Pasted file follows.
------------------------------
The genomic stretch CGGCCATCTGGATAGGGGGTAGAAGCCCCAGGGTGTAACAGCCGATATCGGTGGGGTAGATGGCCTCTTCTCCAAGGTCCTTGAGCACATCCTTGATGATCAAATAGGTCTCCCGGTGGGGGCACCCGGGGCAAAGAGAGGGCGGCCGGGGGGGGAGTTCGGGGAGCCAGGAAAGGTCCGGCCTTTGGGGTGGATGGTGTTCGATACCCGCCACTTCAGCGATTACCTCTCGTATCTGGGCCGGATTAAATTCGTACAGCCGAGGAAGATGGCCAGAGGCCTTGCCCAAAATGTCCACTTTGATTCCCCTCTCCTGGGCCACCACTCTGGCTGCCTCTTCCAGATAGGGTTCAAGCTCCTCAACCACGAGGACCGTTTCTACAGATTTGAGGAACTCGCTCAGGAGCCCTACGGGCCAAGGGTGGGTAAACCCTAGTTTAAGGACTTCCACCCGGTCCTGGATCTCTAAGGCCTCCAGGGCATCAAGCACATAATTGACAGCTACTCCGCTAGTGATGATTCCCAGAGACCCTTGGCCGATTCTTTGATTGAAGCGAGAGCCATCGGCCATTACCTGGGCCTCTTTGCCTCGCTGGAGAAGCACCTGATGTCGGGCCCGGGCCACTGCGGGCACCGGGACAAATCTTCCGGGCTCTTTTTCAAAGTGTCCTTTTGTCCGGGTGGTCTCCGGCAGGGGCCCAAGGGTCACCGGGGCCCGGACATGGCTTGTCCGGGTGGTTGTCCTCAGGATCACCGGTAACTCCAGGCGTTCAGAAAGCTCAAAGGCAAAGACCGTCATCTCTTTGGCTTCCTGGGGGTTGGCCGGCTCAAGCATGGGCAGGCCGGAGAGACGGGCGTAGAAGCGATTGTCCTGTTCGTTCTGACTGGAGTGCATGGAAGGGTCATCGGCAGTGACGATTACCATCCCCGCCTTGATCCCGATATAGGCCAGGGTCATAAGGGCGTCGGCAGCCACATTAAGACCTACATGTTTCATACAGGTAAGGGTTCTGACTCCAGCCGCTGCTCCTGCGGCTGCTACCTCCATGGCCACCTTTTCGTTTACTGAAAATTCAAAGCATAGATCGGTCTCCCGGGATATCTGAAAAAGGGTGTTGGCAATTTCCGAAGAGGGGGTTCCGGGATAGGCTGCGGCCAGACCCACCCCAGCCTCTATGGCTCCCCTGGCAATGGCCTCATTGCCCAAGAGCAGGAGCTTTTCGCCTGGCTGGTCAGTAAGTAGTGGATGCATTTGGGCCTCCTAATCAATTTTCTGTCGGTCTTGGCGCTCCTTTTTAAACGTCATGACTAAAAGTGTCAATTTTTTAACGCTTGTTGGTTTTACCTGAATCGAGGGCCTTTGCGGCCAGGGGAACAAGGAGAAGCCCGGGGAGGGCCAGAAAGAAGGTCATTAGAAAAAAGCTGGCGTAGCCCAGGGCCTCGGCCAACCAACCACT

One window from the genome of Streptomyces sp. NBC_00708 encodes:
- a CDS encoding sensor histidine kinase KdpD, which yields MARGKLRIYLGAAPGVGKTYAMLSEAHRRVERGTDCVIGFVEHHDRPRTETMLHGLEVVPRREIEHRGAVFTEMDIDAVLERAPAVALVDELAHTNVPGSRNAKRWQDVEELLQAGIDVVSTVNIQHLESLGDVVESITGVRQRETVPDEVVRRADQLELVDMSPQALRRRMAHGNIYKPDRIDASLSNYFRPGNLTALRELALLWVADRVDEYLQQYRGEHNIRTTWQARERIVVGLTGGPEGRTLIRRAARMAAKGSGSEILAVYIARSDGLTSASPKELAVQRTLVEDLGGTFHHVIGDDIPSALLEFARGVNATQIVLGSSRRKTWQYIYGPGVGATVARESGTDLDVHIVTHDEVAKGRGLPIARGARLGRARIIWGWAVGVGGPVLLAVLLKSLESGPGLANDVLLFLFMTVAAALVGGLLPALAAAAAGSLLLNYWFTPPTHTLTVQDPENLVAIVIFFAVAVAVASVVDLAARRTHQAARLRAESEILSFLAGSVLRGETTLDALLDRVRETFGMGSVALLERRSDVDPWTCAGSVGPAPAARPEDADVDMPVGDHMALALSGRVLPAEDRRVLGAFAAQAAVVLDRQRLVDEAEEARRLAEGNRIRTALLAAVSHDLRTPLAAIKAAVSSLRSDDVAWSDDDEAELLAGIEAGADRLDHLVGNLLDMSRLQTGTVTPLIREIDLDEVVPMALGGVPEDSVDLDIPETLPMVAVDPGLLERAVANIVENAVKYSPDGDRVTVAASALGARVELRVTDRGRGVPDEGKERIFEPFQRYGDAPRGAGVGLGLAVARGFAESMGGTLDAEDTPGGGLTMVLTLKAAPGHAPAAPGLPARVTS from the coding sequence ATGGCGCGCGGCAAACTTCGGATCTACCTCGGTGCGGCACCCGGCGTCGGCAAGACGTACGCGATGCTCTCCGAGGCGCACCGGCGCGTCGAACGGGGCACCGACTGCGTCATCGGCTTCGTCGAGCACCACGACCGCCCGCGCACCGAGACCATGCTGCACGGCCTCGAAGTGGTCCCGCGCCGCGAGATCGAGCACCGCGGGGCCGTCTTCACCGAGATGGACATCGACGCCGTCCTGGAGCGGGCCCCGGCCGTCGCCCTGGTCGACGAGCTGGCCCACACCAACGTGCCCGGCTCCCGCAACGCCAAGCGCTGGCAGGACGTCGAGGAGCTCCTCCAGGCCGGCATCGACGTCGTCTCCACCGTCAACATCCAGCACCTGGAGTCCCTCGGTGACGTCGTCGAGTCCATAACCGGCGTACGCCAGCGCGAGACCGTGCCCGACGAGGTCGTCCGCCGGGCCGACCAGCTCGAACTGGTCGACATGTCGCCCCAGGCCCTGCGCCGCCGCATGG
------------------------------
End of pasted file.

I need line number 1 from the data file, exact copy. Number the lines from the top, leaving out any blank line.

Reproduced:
The genomic stretch CGGCCATCTGGATAGGGGGTAGAAGCCCCAGGGTGTAACAGCCGATATCGGTGGGGTAGATGGCCTCTTCTCCAAGGTCCTTGAGCACATCCTTGATGATCAAATAGGTCTCCCGGTGGGGGCACCCGGGGCAAAGAGAGGGCGGCCGGGGGGGGAGTTCGGGGAGCCAGGAAAGGTCCGGCCTTTGGGGTGGATGGTGTTCGATACCCGCCACTTCAGCGATTACCTCTCGTATCTGGGCCGGATTAAATTCGTACAGCCGAGGAAGATGGCCAGAGGCCTTGCCCAAAATGTCCACTTTGATTCCCCTCTCCTGGGCCACCACTCTGGCTGCCTCTTCCAGATAGGGTTCAAGCTCCTCAACCACGAGGACCGTTTCTACAGATTTGAGGAACTCGCTCAGGAGCCCTACGGGCCAAGGGTGGGTAAACCCTAGTTTAAGGACTTCCACCCGGTCCTGGATCTCTAAGGCCTCCAGGGCATCAAGCACATAATTGACAGCTACTCCGCTAGTGATGATTCCCAGAGACCCTTGGCCGATTCTTTGATTGAAGCGAGAGCCATCGGCCATTACCTGGGCCTCTTTGCCTCGCTGGAGAAGCACCTGATGTCGGGCCCGGGCCACTGCGGGCACCGGGACAAATCTTCCGGGCTCTTTTTCAAAGTGTCCTTTTGTCCGGGTGGTCTCCGGCAGGGGCCCAAGGGTCACCGGGGCCCGGACATGGCTTGTCCGGGTGGTTGTCCTCAGGATCACCGGTAACTCCAGGCGTTCAGAAAGCTCAAAGGCAAAGACCGTCATCTCTTTGGCTTCCTGGGGGTTGGCCGGCTCAAGCATGGGCAGGCCGGAGAGACGGGCGTAGAAGCGATTGTCCTGTTCGTTCTGACTGGAGTGCATGGAAGGGTCATCGGCAGTGACGATTACCATCCCCGCCTTGATCCCGATATAGGCCAGGGTCATAAGGGCGTCGGCAGCCACATTAAGACCTACATGTTTCATACAGGTAAGGGTTCTGACTCCAGCCGCTGCTCCTGCGGCTGCTACCTCCATGGCCACCTTTTCGTTTACTGAAAATTCAAAGCATAGATCGGTCTCCCGGGATATCTGAAAAAGGGTGTTGGCAATTTCCGAAGAGGGGGTTCCGGGATAGGCTGCGGCCAGACCCACCCCAGCCTCTATGGCTCCCCTGGCAATGGCCTCATTGCCCAAGAGCAGGAGCTTTTCGCCTGGCTGGTCAGTAAGTAGTGGATGCATTTGGGCCTCCTAATCAATTTTCTGTCGGTCTTGGCGCTCCTTTTTAAACGTCATGACTAAAAGTGTCAATTTTTTAACGCTTGTTGGTTTTACCTGAATCGAGGGCCTTTGCGGCCAGGGGAACAAGGAGAAGCCCGGGGAGGGCCAGAAAGAAGGTCATTAGAAAAAAGCTGGCGTAGCCCAGGGCCTCGGCCAACCAACCACT